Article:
Pentagon Cuts: The Next Chapter
By Jim Cason on 11/22/2011 @ 06:00 PM
The congressional supercommittee's failure to reach agreement on a plan to cut the federal budget deficit by at least $1.2 trillion is a missed opportunity to set the nation on a new path. We at FCNL have been arguing that that Congress could save $1 trillion of that amount just with a 15% cut in Pentagon spending.
Yet no agreement is better than a bad agreement. The FCNL community may see more progress in our efforts to cut Pentagon spending and reorient federal budget priorities with the failure of this committee than we would have if the committee had agreed to a deal that exempted the Pentagon from real cuts.
No, I don't think congressional failure to reach agreement and gridlock is a good result. But change doesn't happen in Congress with one vote or one supercommittee. From the Occupy Wall Street movement to the local protests about cuts in your community, Congress is getting a message that business as usual isn't okay.
Your messages to Congress, your letters to the editor, your lobbying and the advocacy of tens of thousands of other people have also played a part in persuading Congress that they cannot keep writing the Pentagon blank checks, and they cannot cut the deficit just on the backs of the poor.
The Next Chapter
The next chapter in this book we are writing together will have to build on what we have already accomplished. We have a lot to build on. By the rules set up in the August deal to raise the debt ceiling, the failure of the supercommittee will result in additional cuts in both Pentagon and "non-defense" discretionary spending.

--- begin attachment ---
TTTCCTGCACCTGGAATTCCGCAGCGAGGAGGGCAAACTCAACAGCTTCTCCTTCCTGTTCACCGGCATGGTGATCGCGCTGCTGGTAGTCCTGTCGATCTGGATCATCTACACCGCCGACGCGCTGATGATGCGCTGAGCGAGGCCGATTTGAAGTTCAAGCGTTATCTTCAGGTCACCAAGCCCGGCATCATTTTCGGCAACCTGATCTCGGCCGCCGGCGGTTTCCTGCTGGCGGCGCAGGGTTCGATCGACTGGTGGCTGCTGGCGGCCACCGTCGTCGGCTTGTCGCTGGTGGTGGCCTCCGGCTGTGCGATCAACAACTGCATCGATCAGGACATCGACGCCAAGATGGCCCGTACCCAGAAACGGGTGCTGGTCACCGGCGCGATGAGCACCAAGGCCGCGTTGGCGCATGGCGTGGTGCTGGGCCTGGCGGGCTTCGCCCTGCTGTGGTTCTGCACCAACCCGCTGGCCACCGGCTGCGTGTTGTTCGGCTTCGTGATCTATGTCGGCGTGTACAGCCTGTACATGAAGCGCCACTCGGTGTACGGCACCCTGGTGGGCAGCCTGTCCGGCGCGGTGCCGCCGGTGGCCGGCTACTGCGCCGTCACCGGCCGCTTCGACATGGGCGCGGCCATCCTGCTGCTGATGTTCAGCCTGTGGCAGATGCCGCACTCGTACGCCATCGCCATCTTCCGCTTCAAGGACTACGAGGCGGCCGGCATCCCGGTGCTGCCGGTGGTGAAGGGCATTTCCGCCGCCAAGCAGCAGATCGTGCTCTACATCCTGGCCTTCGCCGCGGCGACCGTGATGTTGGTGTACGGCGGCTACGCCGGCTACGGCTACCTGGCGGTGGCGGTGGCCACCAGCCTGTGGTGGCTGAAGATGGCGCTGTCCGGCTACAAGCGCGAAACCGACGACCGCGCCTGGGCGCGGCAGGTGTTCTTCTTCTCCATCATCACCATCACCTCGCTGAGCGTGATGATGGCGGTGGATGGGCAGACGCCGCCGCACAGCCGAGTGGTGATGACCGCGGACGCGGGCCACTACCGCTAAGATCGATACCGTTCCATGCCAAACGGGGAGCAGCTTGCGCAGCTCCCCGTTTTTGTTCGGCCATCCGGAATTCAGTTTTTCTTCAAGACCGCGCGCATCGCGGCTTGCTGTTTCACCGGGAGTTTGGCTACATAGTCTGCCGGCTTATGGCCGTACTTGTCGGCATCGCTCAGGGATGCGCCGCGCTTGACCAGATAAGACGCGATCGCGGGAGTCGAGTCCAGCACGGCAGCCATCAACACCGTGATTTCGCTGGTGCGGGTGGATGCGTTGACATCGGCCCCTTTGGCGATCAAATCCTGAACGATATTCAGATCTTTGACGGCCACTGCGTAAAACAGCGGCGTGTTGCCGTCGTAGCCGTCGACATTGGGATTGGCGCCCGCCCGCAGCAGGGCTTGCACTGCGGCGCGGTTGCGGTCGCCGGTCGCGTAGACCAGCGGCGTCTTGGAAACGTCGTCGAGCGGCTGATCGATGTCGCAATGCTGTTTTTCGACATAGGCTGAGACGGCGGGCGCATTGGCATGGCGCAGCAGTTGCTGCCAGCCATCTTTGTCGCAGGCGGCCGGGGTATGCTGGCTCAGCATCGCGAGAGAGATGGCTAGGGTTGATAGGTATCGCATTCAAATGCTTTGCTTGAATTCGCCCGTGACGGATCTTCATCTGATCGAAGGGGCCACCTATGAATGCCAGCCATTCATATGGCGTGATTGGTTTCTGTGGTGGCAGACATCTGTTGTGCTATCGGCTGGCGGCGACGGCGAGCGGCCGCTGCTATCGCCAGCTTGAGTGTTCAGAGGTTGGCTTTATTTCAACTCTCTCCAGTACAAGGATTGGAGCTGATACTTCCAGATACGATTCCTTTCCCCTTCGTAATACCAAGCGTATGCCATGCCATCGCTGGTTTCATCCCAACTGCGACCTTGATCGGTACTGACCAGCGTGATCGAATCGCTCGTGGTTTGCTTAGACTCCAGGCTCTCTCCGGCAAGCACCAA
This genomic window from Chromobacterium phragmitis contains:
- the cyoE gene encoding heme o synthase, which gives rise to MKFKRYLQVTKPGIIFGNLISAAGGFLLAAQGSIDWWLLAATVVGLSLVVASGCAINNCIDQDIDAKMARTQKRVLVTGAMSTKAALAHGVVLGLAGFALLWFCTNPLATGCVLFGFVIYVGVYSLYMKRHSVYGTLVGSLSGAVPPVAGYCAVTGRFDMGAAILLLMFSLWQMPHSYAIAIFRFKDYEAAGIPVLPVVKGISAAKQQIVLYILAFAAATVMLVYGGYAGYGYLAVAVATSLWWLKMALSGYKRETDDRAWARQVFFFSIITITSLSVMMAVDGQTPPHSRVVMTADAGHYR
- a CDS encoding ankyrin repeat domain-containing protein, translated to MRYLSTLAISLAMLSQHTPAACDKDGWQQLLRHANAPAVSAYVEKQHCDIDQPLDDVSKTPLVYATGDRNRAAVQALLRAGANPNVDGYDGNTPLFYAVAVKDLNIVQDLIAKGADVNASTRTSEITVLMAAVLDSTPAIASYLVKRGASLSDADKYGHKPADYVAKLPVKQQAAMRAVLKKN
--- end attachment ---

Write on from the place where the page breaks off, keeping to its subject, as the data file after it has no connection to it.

The Pentagon has at least on paper already acknowledged they could cut $450 billion from planned growth in their spending. Cutting growth in spending isn't enough. Yet Secretary of Defense Leon Panetta and the Pentagon contractors are already trying to define these cuts as sufficient and argue that any additional cuts would be a mistake. The House Armed Services Committee has tried to add to the alarm by arguing that these cuts would devastate our country's national defense.
In my view, we should welcome a debate about how much our country needs to spend on the military. Working with Libertarian groups and taxpayer advocates, we've been arguing that the Pentagon could be cut by at least 15% a year for ten years or about $1 trillion. The Sustainable Defense Task Force is a good list from which to begin these cuts.
A part of this discussion could also be about nuclear weapons. Why not eliminate ICBM Missiles and the next generation of ballistic missile submarines? Other options include reducing the number of U.S. troops in Europe and cutting the size of the Navy? Here at FCNL we're eager to work with you to start these discussions and move them forward.
FCNL Ruth's Flower will soon be providing all of us with a full analysis of what happens next. In the meantime, we at FCNL hope some of you might use the press coverage of the supercommittee's failure to let Congress know that they now need to turn to the work of cutting Pentagon spending and reorienting our foreign policy in a more sustainable, and ultimately safer, direction.